Georgia mother 'almost' suffers 'heart attack' after ransom caller demands $50,000 for daughter

Debbie Shelton Moore picked up the phone and heard the sound of her frightened 22-year-old daughter's voice calling for help. Then a man took the phone and demanded ransom.

"The man had said, 'Your daughter's been kidnapped and we want $50,000,'" the Georgia mother told 11Alive, an Atlanta NBC affiliate. "Then they had her crying, like, 'Mom, mom' in the background."

"It was her voice and that's why I was totally freaking out," Shelton Moore continued. 


But it wasn't her daughter on the phone. It was an AI-generated clone of her voice made to scam the worried mother.

As AI has grown in popularity, criminals around the country have been using the technology to create fake voices in blackmail scams. One in four people have experienced a scam involving a voice cloned through AI or know somebody that has, according to a May McAfee survey of 7,000 people.

In March, scammers in two incidents in Arizona demanded ransom after using AI-generated voices of family members.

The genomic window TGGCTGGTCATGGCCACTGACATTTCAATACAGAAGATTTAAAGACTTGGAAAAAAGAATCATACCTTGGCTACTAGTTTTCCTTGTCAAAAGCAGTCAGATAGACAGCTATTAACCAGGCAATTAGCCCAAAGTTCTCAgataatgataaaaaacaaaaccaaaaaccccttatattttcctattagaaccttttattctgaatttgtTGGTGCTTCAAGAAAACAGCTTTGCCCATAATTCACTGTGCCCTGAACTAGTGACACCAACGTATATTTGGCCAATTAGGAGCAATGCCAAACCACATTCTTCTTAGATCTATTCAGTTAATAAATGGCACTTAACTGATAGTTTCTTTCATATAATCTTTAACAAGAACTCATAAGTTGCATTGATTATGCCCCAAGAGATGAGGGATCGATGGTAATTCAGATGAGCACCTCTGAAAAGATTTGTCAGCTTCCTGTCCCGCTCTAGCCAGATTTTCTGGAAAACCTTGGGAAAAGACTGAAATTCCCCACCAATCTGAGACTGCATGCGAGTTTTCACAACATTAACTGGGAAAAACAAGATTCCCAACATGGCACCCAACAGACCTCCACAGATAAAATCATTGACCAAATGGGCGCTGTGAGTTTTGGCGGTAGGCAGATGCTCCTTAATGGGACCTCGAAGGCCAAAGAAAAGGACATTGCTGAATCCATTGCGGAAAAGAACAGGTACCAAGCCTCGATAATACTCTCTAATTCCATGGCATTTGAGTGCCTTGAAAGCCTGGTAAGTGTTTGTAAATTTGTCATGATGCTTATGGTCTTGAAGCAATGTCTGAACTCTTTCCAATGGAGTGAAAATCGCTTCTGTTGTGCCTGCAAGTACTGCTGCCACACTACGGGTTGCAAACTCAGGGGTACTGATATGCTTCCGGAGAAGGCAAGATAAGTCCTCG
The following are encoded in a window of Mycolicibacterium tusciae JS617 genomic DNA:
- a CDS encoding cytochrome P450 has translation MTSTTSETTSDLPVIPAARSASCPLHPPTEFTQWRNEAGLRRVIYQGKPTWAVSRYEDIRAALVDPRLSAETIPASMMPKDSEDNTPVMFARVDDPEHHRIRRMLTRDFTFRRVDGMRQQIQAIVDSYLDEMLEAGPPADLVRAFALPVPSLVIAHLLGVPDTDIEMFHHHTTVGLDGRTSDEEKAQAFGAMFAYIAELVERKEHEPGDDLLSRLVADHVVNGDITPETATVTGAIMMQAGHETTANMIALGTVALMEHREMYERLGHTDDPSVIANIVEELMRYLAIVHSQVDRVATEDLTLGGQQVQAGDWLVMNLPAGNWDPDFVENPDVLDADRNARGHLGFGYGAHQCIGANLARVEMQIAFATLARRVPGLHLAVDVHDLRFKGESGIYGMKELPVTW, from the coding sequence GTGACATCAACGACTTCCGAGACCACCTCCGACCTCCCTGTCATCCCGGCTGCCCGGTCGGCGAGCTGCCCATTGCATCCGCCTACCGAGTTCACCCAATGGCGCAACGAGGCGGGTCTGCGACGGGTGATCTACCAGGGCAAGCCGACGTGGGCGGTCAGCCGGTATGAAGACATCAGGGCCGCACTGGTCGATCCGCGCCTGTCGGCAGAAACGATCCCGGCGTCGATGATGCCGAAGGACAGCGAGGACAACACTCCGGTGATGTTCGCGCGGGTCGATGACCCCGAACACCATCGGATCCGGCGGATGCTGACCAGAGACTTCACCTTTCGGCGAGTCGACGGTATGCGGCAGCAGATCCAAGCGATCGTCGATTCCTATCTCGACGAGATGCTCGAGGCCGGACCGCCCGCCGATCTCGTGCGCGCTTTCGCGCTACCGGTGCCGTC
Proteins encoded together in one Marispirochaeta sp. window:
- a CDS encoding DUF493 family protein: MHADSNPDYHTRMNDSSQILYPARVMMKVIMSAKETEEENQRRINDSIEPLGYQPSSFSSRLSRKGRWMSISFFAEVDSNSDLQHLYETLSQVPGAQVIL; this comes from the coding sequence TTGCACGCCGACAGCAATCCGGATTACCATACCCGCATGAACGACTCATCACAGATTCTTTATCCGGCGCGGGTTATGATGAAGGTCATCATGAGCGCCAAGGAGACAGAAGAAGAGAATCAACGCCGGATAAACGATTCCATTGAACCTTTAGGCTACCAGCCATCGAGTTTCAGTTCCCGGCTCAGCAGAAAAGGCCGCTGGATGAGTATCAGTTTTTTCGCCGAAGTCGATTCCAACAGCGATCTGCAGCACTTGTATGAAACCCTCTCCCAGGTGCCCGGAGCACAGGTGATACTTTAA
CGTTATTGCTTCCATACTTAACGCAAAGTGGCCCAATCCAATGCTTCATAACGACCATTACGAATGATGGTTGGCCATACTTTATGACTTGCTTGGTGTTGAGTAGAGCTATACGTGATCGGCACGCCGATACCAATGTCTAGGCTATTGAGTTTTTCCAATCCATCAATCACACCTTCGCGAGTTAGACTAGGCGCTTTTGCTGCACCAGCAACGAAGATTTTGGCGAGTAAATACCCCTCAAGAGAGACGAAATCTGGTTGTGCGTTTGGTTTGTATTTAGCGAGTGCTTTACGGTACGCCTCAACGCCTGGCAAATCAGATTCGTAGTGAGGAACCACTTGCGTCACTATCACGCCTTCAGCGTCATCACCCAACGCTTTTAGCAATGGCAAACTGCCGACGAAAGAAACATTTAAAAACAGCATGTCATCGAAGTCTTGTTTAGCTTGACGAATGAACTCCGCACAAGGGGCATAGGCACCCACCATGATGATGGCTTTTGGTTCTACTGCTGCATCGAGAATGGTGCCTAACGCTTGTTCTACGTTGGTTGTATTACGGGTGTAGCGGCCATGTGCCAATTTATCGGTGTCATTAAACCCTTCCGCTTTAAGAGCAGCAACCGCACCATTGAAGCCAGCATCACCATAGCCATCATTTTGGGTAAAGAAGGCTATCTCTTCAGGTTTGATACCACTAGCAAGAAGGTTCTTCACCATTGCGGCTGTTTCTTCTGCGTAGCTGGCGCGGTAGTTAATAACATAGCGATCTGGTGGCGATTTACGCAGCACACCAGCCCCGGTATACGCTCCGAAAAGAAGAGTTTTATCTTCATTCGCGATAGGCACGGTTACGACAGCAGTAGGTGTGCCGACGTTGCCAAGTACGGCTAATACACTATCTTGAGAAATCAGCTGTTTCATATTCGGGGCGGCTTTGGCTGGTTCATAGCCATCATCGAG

In Shelton Moore's case, the number that appeared on her phone was from the same area code where her daughter, Lauren, lived. The panicked Georgia mother believed her daughter had just gotten in a car accident.

"My heart is beating and I'm shaking," Shelton Moore said of the moment when she received the ransom call. The voice of her daughter "was 100% believable," she continued, "enough to almost give me a heart attack from sheer panic." 

"It was all just kind of a blur because all I was thinking was, 'How am I going to get my daughter? How in the world are we supposed to get him money?'" she told 11Alive.

One of the male voices on the phone told Shelton Moore they had her daughter in the back of a truck.

However, her husband, who works in cybersecurity, was able to FaceTime their daughter and bust up the scam.

Local police dispatched after the ransom call found that Lauren was safe, according to 11Alive. 

Still, Shelton Moore recommended families create plans to beat scammers.

"Of course, when you hear their voice, you're not going to think clearly and you will panic," she said. "The whole family needs to have a safe word or safe phrase that they’re not going to forget under duress."

The Cobb County Sheriff's Office also recommended earlier this month that families have a safe word or phrase as AI scams circulate the county. 

Get updates on this story at